Smith's explicitly Christian approach to teaching is designed for Christian higher education. But it is a reminder that the kind of education that builds communities will get students outside of themselves long enough to order their desires in relationship to the needs of others.
The kind of close reading advocated by Lewis meets what I believe is an innate desire for self-transcendence. "We want to see with other eyes, to imagine with other imaginations, to feel with other hearts, as well as with our own," Lewis writes. He compares close reading with love, with moral action, and even with the fundamental act of learning. "In love we escape from our self into one another …. [E]very act of justice or charity involves putting ourselves in the other person's place ."
Studying Antigone on my own during my senior year helped me put myself "in the other person's place." But my study would surely have been far less effective without the American literature class I took the year before. There we learned to read closely (including reading our own writing with a careful, critical eye). But we heard the human story not only through the approved literature but also through song. Our teacher was fascinated by the folk movement and lugged his tape recorder to coffee houses and hootenannies. Then he correlated the songs with the literary selections in our curriculum so that the material could be aimed "below the head" to penetrate the organ where we order our loves and desires.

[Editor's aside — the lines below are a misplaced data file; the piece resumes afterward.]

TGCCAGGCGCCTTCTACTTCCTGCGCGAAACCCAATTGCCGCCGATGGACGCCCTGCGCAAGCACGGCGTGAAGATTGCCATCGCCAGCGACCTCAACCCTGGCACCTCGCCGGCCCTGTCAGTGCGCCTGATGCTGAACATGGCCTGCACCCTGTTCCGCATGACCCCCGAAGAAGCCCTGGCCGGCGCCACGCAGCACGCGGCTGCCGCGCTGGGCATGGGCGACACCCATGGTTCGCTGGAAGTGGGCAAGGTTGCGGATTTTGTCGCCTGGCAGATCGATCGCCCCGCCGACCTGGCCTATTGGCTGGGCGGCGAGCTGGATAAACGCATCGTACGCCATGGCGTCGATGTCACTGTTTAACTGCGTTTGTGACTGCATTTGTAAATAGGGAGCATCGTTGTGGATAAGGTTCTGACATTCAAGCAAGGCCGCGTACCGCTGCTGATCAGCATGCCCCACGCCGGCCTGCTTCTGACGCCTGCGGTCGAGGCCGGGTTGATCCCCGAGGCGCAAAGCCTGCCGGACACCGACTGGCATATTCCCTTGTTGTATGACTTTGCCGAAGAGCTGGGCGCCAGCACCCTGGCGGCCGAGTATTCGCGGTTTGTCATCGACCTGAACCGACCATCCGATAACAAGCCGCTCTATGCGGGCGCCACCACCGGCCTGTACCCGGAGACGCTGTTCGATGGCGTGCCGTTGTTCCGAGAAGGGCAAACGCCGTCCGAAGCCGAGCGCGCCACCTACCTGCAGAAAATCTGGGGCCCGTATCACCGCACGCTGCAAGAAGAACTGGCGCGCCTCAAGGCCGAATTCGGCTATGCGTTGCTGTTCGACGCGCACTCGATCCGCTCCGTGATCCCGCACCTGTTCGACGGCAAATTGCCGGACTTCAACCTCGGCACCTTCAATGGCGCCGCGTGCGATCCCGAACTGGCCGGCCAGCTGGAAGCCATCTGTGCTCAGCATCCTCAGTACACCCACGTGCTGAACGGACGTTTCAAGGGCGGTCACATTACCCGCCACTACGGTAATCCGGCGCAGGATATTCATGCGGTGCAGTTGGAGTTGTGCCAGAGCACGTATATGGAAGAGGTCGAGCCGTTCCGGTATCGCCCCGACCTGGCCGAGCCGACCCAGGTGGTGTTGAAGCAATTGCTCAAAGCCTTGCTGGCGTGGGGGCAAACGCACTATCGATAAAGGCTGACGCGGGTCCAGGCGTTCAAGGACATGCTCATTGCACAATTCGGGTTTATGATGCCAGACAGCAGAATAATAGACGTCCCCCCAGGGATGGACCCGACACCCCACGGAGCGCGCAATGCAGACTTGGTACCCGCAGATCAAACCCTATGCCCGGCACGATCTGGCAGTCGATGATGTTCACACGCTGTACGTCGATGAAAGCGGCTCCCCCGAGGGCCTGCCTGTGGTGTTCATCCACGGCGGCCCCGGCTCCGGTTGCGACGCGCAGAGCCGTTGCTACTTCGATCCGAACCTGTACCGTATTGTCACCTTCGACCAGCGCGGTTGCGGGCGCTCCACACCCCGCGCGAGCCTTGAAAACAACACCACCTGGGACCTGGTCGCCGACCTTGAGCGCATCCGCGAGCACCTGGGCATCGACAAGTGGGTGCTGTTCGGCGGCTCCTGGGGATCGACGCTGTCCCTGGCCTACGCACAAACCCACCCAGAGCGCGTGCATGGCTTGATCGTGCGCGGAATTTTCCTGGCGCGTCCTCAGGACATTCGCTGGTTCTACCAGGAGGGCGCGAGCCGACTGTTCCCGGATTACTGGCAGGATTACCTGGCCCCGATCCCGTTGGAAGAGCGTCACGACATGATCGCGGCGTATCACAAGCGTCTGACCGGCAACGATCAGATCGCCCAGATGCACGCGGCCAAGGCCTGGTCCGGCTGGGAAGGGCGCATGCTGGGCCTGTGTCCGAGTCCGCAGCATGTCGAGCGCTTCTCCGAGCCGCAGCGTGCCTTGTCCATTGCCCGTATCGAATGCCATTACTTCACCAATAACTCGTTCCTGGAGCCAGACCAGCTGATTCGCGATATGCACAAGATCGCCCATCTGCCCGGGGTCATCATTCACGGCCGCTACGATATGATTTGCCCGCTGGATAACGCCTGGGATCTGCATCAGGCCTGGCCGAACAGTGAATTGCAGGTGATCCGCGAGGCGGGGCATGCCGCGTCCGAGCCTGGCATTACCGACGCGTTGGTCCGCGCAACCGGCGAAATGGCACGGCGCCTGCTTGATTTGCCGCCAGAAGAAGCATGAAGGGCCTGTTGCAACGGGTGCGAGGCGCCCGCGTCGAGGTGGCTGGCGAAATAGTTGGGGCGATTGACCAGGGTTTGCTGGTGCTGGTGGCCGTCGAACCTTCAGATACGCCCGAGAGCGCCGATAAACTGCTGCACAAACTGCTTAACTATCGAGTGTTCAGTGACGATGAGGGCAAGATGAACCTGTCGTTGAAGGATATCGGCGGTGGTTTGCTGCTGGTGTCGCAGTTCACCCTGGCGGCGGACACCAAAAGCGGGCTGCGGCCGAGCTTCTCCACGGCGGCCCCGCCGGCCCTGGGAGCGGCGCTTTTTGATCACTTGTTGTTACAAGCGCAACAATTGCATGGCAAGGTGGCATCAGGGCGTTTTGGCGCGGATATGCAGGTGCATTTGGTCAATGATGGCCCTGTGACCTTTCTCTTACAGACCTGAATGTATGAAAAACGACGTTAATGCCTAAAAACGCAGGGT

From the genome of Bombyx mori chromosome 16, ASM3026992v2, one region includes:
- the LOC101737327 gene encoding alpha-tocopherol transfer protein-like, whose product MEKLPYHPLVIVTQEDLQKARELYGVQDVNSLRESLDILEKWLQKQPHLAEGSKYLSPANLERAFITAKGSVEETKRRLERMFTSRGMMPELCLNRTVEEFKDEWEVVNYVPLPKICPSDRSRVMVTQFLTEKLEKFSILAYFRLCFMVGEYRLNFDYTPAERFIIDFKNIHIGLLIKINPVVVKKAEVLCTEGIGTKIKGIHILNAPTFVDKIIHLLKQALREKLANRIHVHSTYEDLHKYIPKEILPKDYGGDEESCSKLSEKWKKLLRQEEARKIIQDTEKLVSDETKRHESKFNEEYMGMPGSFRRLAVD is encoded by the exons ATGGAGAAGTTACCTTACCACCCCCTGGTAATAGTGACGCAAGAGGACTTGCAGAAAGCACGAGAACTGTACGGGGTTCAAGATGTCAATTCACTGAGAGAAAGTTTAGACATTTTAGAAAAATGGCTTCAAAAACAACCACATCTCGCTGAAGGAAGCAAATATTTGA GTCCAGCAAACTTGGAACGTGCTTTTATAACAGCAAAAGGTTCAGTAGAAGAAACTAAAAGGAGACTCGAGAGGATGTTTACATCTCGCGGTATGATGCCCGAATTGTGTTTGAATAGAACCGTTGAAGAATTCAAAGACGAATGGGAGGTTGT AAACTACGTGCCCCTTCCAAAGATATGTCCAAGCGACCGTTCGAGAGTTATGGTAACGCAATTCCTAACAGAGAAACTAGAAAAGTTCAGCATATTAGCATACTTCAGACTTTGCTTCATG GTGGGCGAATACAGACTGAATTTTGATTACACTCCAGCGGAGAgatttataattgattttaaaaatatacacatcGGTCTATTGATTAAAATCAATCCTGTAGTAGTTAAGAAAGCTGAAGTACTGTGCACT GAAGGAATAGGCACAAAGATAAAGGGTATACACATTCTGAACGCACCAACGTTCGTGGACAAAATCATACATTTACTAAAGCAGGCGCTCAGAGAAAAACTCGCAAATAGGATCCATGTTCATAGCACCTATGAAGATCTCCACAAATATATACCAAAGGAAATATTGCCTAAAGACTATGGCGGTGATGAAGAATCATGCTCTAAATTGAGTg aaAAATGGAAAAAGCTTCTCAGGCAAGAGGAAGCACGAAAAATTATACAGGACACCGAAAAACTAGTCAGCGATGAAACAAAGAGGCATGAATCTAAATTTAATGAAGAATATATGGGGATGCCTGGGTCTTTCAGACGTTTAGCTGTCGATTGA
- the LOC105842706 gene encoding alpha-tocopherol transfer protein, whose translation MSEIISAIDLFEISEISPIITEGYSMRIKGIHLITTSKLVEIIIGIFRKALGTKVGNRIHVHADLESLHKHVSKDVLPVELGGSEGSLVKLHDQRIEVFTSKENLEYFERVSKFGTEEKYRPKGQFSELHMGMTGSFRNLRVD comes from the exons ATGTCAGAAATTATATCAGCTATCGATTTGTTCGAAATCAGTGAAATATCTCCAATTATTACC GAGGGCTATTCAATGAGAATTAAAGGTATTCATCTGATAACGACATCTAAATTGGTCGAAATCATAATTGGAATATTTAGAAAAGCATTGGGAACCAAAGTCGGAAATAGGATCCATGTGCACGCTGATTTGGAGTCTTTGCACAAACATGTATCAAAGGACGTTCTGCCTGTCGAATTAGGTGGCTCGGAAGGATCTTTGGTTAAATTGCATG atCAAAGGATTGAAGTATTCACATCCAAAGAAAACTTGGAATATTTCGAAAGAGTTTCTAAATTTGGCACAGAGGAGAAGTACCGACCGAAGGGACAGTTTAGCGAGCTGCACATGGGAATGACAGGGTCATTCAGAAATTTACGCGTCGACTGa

I have not intended here so much to defend the Common Core Standards against their critics (though most of the criticisms I have seen raised in the press are at best tangential to the standards themselves). What I have intended to argue is that the kind of close reading advocated by Lewis and embodied in the Common Core Standards is an important part of creating a community of discourse composed of people who have learned, as Lewis wrote, to reject "the facts as they are for us in favour of the facts as they are"—and thus to step outside themselves for the sake of others.
David Neff is the former editor in chief of Christianity Today magazine, where he served for 28 years. This essay was underwritten by funding from the Clapham Group.